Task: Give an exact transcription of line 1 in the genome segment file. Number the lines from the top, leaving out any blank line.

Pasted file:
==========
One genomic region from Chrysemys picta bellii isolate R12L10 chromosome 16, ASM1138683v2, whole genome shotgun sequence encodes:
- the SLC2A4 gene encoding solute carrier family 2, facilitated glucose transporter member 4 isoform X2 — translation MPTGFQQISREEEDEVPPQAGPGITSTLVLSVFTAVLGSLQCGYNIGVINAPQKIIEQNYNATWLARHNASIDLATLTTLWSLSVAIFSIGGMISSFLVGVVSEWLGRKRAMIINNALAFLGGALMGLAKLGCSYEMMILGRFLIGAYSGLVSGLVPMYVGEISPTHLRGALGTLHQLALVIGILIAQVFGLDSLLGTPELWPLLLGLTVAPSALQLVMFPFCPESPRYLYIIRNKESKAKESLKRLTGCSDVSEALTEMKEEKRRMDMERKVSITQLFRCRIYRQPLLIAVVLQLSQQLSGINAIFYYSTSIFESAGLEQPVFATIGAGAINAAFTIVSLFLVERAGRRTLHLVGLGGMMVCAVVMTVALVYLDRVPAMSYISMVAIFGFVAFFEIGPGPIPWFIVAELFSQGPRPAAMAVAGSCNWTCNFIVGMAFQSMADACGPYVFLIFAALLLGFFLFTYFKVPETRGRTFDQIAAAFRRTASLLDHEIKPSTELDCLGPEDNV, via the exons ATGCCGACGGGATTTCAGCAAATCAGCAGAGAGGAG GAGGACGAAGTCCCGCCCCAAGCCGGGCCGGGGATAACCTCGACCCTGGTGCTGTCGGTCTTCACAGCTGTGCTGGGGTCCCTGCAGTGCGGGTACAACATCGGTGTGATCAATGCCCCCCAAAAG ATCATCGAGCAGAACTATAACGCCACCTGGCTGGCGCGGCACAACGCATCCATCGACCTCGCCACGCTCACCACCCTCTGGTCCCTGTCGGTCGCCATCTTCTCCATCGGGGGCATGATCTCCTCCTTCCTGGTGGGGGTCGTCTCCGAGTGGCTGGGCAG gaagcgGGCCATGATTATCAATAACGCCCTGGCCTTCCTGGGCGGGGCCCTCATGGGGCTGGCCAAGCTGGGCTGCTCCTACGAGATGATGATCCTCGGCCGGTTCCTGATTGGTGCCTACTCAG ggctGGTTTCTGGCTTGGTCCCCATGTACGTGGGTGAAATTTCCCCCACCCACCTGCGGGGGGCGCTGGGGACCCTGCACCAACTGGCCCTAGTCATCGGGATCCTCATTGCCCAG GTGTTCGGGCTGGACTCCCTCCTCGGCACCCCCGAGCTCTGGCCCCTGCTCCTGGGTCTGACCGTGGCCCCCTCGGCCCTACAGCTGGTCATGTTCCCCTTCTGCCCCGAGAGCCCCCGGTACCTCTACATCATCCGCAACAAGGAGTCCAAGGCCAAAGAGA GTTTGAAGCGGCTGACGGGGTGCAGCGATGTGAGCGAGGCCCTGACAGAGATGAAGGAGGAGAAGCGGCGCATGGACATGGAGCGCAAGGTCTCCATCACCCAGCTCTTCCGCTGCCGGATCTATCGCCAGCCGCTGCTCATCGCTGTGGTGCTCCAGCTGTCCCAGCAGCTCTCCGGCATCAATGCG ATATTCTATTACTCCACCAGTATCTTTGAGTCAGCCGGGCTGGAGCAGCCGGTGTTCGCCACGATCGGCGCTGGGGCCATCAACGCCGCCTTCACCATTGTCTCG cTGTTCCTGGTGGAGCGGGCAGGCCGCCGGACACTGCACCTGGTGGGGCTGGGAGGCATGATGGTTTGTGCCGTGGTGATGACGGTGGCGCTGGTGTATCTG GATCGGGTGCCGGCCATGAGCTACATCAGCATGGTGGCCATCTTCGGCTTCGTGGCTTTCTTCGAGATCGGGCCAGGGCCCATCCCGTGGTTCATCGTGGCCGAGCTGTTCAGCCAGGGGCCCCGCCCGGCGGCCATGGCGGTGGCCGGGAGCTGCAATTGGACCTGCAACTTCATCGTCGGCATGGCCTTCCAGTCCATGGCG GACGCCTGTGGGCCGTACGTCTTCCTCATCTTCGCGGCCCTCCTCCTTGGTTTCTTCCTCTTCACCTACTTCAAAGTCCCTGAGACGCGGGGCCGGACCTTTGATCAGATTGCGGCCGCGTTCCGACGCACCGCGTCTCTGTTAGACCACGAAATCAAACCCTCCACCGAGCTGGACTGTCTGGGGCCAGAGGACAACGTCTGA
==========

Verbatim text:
One genomic region from Chrysemys picta bellii isolate R12L10 chromosome 16, ASM1138683v2, whole genome shotgun sequence encodes: